Foreign Policy Khrushchev and his policy towards the west was rocky, yet more progressive than his predecessor, Stalin. However, Khrushchev did conflict with the U.S. over the control over East Berlin, which he refused to give up. In addition, Khrushchev oversaw the launch of Sputnik I, greatly inducing fear from the West. He also improved relations with the communist nation Cuba. Eisenhower ran his campaign on combating, and preventing, the influence of communism in the U.S. and across the globe. Under Eisenhower, he attempted to initiate disarmament between the U.S. and the Soviets, but to no avail. In addition, Eisenhower pledged to support the stoppage of communist threats in Southeast Asia. He also contributed to the nuclear and technological build-up to match the Soviets' progress.
Domestic Policy Domestically, Khrushchev remained true to communist principles. He aimed to increase production and manufacturing throughout the Soviet Union. In addition, Khrushchev oversaw improvements in weaponry and space technologies, including the Soviets' successful detonation of a hydrogen bomb, and the launch of space's first satellite, Sputnik I. In terms of domestic policy, Eisenhower's America flourished. Post-war America under him was strong. Eisenhower also initiated the creation of the Interstate Highway System for both traveling and defensive means. In addition to this, Eisenhower remained staunch on strengthening the space program in NASA, as well as support for science and higher education. He also ended segregation in the military.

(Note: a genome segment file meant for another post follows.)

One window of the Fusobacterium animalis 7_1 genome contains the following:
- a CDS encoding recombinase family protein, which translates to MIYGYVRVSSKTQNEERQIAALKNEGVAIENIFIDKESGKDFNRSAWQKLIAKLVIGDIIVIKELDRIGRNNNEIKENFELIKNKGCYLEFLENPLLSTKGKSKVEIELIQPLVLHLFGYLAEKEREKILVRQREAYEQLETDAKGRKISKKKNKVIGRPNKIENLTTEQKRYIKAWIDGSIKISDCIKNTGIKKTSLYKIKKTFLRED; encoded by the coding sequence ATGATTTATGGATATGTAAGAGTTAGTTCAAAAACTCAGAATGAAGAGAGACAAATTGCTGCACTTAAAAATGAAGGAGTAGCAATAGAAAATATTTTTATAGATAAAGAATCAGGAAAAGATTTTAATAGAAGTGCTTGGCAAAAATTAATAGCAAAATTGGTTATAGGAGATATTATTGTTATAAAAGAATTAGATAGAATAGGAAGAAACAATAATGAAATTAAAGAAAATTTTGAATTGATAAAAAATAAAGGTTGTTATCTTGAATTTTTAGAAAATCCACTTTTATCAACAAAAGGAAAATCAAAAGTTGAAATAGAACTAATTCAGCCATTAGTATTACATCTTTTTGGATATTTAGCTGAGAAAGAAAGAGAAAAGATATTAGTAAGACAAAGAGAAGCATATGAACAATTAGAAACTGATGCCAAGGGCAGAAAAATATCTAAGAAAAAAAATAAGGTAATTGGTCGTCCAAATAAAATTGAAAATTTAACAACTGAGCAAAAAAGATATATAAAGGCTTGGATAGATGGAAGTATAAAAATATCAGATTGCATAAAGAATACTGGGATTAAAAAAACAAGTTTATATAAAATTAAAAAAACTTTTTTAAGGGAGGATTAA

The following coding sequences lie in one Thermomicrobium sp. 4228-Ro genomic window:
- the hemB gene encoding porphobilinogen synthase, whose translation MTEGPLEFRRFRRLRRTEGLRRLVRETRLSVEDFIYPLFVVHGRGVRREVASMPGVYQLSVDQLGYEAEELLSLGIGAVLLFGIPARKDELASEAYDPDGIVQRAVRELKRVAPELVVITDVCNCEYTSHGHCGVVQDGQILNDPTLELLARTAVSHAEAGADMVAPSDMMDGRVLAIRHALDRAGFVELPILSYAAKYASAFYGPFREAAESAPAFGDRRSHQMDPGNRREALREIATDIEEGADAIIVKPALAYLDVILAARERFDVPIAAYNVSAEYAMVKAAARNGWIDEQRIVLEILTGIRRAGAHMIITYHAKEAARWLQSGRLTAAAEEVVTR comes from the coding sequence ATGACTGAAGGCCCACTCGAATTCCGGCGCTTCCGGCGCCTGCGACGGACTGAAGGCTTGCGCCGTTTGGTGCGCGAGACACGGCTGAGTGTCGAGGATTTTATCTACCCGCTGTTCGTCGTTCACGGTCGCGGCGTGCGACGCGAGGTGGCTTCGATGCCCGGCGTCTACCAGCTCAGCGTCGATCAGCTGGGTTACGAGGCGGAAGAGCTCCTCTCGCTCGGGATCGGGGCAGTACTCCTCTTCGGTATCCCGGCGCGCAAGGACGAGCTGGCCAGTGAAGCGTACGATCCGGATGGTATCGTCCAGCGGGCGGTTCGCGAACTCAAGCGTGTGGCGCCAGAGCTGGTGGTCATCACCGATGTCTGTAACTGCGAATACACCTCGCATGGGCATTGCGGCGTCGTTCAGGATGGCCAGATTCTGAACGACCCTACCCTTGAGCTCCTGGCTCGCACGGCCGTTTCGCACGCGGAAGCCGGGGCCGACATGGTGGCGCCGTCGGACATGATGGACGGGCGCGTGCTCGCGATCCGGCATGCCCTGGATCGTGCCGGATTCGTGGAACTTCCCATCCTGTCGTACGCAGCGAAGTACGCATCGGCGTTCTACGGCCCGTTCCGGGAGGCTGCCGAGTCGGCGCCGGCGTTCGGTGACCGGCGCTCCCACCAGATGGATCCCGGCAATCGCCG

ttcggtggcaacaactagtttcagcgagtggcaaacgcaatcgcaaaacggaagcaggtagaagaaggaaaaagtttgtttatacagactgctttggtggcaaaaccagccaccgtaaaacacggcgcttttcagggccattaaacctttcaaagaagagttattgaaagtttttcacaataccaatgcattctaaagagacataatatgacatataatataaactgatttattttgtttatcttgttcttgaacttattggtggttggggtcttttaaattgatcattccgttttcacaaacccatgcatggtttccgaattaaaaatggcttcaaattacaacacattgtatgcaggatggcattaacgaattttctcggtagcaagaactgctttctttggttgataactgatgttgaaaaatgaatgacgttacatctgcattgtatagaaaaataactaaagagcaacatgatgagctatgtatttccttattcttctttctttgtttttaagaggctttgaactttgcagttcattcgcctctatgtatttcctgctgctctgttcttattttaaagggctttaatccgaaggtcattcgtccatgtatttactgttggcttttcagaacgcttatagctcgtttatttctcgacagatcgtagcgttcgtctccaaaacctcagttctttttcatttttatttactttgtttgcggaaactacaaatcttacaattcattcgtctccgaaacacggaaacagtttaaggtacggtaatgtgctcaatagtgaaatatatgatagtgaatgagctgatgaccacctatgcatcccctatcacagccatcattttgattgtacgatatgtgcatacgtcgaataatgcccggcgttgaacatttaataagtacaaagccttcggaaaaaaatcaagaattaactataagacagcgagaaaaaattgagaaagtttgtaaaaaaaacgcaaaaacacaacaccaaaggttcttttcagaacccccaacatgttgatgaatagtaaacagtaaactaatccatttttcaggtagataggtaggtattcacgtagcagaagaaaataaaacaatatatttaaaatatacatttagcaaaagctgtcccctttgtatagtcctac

Actions in the Cold War Throughout the continued Cold War, Khrushchev was instrumental in leading the Soviet Union. While he did aim for peaceful relations with the west, he placed nuclear weapons within Cuba, instigating the Cuban Missile Crisis, as well as suppressed anti-communist revolts in Hungary. Furthermore, he also saw the construction of the Berlin Wall, which would come to symbolize the divide in the Cold War. For Eisenhower, his actions centered also around aiming at peaceful relations with the Soviet Union; however, his objectives of stopping the spread of communism did take precedent. He helped support the creation of SEATO, which vowed assistance to prevent communist influence in Vietnam. In addition to this, Eisenhower initiated domestic and foreign initiatives to protect the U.S. from potential Soviet attacks.